During World War II, German scientists synthesized anabolic steriods and experimented on concentration camp inmates and prisoners of war in an attempt to treat chronic wasting. Experiments were allegedly conducted on German soldiers to increase their aggression and agility, however, there is no evidence whatsoever that something like an Übersoldier (a play on the Nazis’ idealized Übermensch) was ever in the making — let alone created.
Yet “supersoldiers” keep appearing in video games.
Perhaps the first video game to mix Nazi occult and genetic engineering was Activision’s Return to Castle Wolfenstein (2001).
The player takes on the role of an Allied elite soldier sent to investigate rumors surrounding the Paranormal Division of Heinrich Himmler’s SS. Captured and imprisoned in Castle Wolfenstein, the player must “battle the most horrific creatures ever unleashed” while seeking to escape, facing “zombies brought back from the dead through dark magic” and “mutants created through twisted science.”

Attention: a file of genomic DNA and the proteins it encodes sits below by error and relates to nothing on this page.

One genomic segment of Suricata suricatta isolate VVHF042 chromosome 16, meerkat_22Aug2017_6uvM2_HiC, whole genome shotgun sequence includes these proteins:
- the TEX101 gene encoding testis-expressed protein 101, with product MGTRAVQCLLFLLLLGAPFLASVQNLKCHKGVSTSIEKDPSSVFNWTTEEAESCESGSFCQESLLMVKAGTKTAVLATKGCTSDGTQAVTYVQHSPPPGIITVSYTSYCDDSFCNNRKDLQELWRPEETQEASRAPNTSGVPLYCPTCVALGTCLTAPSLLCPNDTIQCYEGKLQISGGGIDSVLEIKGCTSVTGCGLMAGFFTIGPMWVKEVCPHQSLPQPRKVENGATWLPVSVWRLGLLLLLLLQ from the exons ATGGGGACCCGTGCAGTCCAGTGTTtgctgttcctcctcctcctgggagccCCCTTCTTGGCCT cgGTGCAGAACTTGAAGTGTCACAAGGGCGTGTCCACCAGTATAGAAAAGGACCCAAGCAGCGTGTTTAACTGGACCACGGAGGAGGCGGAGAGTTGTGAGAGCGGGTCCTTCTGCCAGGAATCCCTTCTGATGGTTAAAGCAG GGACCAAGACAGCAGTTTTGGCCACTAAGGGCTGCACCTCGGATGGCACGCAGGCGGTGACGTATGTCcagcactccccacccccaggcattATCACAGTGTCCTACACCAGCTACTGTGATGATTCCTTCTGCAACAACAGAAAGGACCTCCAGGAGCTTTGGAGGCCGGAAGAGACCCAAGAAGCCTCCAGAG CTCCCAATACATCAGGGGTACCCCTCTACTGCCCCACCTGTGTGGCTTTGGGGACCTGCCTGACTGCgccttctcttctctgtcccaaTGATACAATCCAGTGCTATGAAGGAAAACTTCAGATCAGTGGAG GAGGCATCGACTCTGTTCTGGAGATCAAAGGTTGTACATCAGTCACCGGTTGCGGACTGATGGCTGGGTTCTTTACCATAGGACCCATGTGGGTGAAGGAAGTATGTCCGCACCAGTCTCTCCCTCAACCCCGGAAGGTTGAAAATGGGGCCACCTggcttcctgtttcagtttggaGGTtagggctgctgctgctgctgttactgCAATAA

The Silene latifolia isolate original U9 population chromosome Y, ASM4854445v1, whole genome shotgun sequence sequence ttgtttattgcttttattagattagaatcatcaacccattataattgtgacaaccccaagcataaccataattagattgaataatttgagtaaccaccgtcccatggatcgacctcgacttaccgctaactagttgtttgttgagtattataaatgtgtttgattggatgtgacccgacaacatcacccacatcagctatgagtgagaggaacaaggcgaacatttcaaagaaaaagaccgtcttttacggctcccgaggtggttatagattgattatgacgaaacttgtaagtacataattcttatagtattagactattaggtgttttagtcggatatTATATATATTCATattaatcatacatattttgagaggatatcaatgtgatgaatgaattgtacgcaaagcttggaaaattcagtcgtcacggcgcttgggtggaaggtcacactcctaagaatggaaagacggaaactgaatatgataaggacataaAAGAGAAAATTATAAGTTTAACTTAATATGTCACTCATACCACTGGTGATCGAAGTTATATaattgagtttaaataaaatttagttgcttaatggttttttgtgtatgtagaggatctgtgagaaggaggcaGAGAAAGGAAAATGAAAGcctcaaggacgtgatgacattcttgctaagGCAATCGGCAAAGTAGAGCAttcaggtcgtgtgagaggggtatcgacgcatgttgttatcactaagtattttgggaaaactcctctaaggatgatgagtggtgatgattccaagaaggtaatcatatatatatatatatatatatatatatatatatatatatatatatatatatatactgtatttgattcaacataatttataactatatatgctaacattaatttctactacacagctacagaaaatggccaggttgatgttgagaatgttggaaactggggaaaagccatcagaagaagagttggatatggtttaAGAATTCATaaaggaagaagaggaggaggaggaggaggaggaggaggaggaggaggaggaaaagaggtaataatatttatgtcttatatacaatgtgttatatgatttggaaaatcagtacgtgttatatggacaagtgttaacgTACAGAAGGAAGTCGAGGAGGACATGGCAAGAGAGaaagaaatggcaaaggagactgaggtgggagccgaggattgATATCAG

The ultimate product of this clandestine confunction between occult activity and genetic engineering is depicted in the game to be an Übersoldier, half-man, half-machine.
The supersoldiers depicted in Return to Castle Wolfenstein and other games like ÜberSoldier (2006) are brutish cyborgs, augmented either through eugenics and genetic engineering or cybernetic implants and technological enhancements. They are typically equipped with dreadful of weapons, including Tesla guns and Panzerfäuste, making them the ultimate foes of World War II simulations.
Less “successful” supersoldier experiments can be seen in the 1977 horror movie Shock Waves and 2008’s Outpost. Both feature Nazi undeads.
In the former, the zombies are portrayed as the failed subjects of an attempt to develop soldiers who could withstand the Russian winter.
In the latter, a team of mercenaries stumbles upon the survivors of an SS experiment in reality shifting and reanimation somewhere in Eastern Europe.
Both films are pretty harrowing.